At about 6 a.m. on December 13, 1994, two explosions rocked the ammonium nitrate (AN) facility at the Port Neal, Iowa nitrogen products manufacturing complex operated by Terra Industries. Four people were killed and 18 injured. Approximately 5,700 tons of anhydrous ammonia were released, and releases of ammonia continued for nearly six days following the explosion. Groundwater under the facility was contaminated by chemicals released as a result of the blast.
Figure 1. Terra's Port Neal, Iowa complex before the explosion. The ammonium nitrate plant is indicated.
Figure 2. Post-explosion aerial photograph of the Port Neal plant
The Port Neal plant produced an 83 percent AN solution by reacting ammonia and nitric acid in a vessel called a neutralizer. The original neutralizer was replaced in 1980 and a major modification and upgrade of the plant occurred in 1992. A scrubber and new control system were also added in September 1994. In the two days prior to the explosion, the nitric acid plant was shut down for maintenance. With the nitric acid plant not operating, the AN facility was also shut down.
Figure 3. Inadvertent flow of nitric acid and chlorides from the absorption column into the neutralizer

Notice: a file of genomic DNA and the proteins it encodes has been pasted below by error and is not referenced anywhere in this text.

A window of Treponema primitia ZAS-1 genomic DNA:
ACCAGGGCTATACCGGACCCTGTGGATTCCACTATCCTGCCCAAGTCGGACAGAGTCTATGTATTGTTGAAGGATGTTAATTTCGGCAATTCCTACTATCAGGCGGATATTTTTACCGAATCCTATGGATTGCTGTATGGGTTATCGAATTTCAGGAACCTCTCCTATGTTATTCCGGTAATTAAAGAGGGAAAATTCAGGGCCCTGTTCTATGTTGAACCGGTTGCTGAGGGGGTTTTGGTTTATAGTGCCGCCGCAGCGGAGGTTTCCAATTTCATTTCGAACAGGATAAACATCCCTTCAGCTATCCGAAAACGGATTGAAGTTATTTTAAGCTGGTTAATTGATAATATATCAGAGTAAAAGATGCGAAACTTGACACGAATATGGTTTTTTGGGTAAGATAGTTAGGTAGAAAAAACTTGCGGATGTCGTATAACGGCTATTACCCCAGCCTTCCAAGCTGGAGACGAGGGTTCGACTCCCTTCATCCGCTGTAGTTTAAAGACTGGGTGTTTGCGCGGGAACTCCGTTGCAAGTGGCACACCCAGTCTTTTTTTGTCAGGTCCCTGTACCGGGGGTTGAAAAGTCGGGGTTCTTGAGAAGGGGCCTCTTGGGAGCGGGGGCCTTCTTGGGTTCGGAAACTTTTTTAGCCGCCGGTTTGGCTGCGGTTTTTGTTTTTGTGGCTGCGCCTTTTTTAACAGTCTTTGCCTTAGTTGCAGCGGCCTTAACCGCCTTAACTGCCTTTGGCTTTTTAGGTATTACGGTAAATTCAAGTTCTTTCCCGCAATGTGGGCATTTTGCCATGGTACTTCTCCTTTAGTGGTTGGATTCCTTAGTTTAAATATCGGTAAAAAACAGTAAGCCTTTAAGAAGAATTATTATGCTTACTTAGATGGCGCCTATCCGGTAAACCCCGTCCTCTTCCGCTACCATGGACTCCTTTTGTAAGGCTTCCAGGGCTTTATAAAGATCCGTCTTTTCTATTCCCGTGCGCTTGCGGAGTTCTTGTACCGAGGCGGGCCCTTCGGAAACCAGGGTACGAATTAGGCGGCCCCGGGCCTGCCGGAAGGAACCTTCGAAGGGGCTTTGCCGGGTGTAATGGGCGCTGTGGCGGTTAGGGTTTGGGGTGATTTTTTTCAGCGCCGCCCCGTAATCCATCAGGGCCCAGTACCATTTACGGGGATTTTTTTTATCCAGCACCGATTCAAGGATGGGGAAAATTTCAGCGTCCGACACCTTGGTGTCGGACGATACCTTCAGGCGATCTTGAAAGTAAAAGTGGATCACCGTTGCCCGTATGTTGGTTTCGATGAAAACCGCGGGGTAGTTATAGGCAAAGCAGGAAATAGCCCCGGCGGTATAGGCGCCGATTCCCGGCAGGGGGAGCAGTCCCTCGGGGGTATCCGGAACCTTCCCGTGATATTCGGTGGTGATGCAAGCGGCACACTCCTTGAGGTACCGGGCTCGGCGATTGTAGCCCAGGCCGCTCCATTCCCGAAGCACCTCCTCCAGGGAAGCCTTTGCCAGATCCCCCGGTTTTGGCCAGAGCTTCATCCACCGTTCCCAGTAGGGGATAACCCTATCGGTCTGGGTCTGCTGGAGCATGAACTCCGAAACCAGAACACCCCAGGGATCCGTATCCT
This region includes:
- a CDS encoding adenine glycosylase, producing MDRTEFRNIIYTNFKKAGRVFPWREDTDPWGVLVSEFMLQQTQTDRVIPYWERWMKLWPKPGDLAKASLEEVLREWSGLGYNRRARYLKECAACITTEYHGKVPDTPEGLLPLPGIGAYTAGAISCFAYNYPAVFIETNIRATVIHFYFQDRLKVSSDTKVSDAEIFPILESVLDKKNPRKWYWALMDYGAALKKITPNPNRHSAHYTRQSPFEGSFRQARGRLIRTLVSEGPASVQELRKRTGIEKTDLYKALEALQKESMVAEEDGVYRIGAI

Figure 4. Superheated steam injection into the neutralizer
Exponent was retained to investigate the cause of the explosion. Exponent determined that the accident occurred due to unsafe plant operations including poor maintenance and inadequate employee training. Specifically, during the shutdown period, the pH of the neutralizer vessel contents dropped to an unusually low level and leaks in other equipment led to the introduction of chloride ions that catalyzed the final reaction. Unaware that the 18,000 gallon-capacity neutralizer vessel was in a highly acidic and contaminated condition, Terra employees injected superheated steam to try to keep the vessel contents from freezing due to the winter cold. The energy from injected superheated steam led to the runaway chemical reaction of the sensitized ammonium nitrate solution and resulted in the subsequent explosive detonations.
Figure 5. and 6. Exponent tests
McGoran B, Reza A, et al. Evaluation of a chemical plant explosion and lessons learned. The 1994 detonations at the Terra Industries ammonium nitrate plant. Proceedings, 2006 Annual Meeting of the Chinese Mechanical Engineering Society and 1st Annual Meeting of the Chinese Academy of Engineering, Mechanics and Transportation Engineering Division, pp. 252–257, 2006.